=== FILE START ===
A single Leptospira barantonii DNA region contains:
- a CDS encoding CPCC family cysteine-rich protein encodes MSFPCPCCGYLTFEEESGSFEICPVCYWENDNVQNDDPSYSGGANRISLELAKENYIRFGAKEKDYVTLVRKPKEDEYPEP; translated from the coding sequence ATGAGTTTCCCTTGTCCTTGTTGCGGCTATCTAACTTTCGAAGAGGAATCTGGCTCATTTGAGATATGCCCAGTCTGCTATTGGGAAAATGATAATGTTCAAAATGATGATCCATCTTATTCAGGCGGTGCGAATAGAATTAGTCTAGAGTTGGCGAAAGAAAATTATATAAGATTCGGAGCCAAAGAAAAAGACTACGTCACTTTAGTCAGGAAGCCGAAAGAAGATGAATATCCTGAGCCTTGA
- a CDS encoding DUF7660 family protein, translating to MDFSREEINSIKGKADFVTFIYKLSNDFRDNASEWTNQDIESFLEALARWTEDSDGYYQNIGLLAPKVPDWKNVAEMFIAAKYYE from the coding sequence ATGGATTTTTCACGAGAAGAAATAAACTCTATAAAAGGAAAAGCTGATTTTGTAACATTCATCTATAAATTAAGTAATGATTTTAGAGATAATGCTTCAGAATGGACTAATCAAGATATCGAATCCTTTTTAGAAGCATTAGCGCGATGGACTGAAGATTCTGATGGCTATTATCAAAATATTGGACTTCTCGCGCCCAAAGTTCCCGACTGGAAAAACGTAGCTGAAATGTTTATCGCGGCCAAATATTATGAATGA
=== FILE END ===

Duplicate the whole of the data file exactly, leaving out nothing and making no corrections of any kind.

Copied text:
A single Leptospira barantonii DNA region contains:
- a CDS encoding CPCC family cysteine-rich protein encodes MSFPCPCCGYLTFEEESGSFEICPVCYWENDNVQNDDPSYSGGANRISLELAKENYIRFGAKEKDYVTLVRKPKEDEYPEP; translated from the coding sequence ATGAGTTTCCCTTGTCCTTGTTGCGGCTATCTAACTTTCGAAGAGGAATCTGGCTCATTTGAGATATGCCCAGTCTGCTATTGGGAAAATGATAATGTTCAAAATGATGATCCATCTTATTCAGGCGGTGCGAATAGAATTAGTCTAGAGTTGGCGAAAGAAAATTATATAAGATTCGGAGCCAAAGAAAAAGACTACGTCACTTTAGTCAGGAAGCCGAAAGAAGATGAATATCCTGAGCCTTGA
- a CDS encoding DUF7660 family protein, translating to MDFSREEINSIKGKADFVTFIYKLSNDFRDNASEWTNQDIESFLEALARWTEDSDGYYQNIGLLAPKVPDWKNVAEMFIAAKYYE from the coding sequence ATGGATTTTTCACGAGAAGAAATAAACTCTATAAAAGGAAAAGCTGATTTTGTAACATTCATCTATAAATTAAGTAATGATTTTAGAGATAATGCTTCAGAATGGACTAATCAAGATATCGAATCCTTTTTAGAAGCATTAGCGCGATGGACTGAAGATTCTGATGGCTATTATCAAAATATTGGACTTCTCGCGCCCAAAGTTCCCGACTGGAAAAACGTAGCTGAAATGTTTATCGCGGCCAAATATTATGAATGA